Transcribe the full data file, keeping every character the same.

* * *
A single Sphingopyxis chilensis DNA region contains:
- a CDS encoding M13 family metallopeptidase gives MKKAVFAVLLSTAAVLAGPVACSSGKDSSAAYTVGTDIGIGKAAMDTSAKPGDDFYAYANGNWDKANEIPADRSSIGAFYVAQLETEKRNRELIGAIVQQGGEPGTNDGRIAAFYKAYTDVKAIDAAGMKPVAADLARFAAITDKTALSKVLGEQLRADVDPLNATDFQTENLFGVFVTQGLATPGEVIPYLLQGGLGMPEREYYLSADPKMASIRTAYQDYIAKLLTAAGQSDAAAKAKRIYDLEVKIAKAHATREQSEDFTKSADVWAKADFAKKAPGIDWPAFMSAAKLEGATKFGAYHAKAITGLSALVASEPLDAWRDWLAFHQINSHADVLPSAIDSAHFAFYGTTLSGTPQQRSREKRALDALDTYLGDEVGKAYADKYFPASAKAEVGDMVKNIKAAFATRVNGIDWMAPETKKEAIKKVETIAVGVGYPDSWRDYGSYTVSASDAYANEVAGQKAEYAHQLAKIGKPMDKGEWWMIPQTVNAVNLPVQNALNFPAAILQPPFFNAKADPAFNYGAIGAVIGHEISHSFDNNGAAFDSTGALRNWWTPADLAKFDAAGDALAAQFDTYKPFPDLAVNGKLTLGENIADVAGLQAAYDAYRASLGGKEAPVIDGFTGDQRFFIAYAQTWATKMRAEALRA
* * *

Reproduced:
A single Sphingopyxis chilensis DNA region contains:
- a CDS encoding M13 family metallopeptidase gives MKKAVFAVLLSTAAVLAGPVACSSGKDSSAAYTVGTDIGIGKAAMDTSAKPGDDFYAYANGNWDKANEIPADRSSIGAFYVAQLETEKRNRELIGAIVQQGGEPGTNDGRIAAFYKAYTDVKAIDAAGMKPVAADLARFAAITDKTALSKVLGEQLRADVDPLNATDFQTENLFGVFVTQGLATPGEVIPYLLQGGLGMPEREYYLSADPKMASIRTAYQDYIAKLLTAAGQSDAAAKAKRIYDLEVKIAKAHATREQSEDFTKSADVWAKADFAKKAPGIDWPAFMSAAKLEGATKFGAYHAKAITGLSALVASEPLDAWRDWLAFHQINSHADVLPSAIDSAHFAFYGTTLSGTPQQRSREKRALDALDTYLGDEVGKAYADKYFPASAKAEVGDMVKNIKAAFATRVNGIDWMAPETKKEAIKKVETIAVGVGYPDSWRDYGSYTVSASDAYANEVAGQKAEYAHQLAKIGKPMDKGEWWMIPQTVNAVNLPVQNALNFPAAILQPPFFNAKADPAFNYGAIGAVIGHEISHSFDNNGAAFDSTGALRNWWTPADLAKFDAAGDALAAQFDTYKPFPDLAVNGKLTLGENIADVAGLQAAYDAYRASLGGKEAPVIDGFTGDQRFFIAYAQTWATKMRAEALRA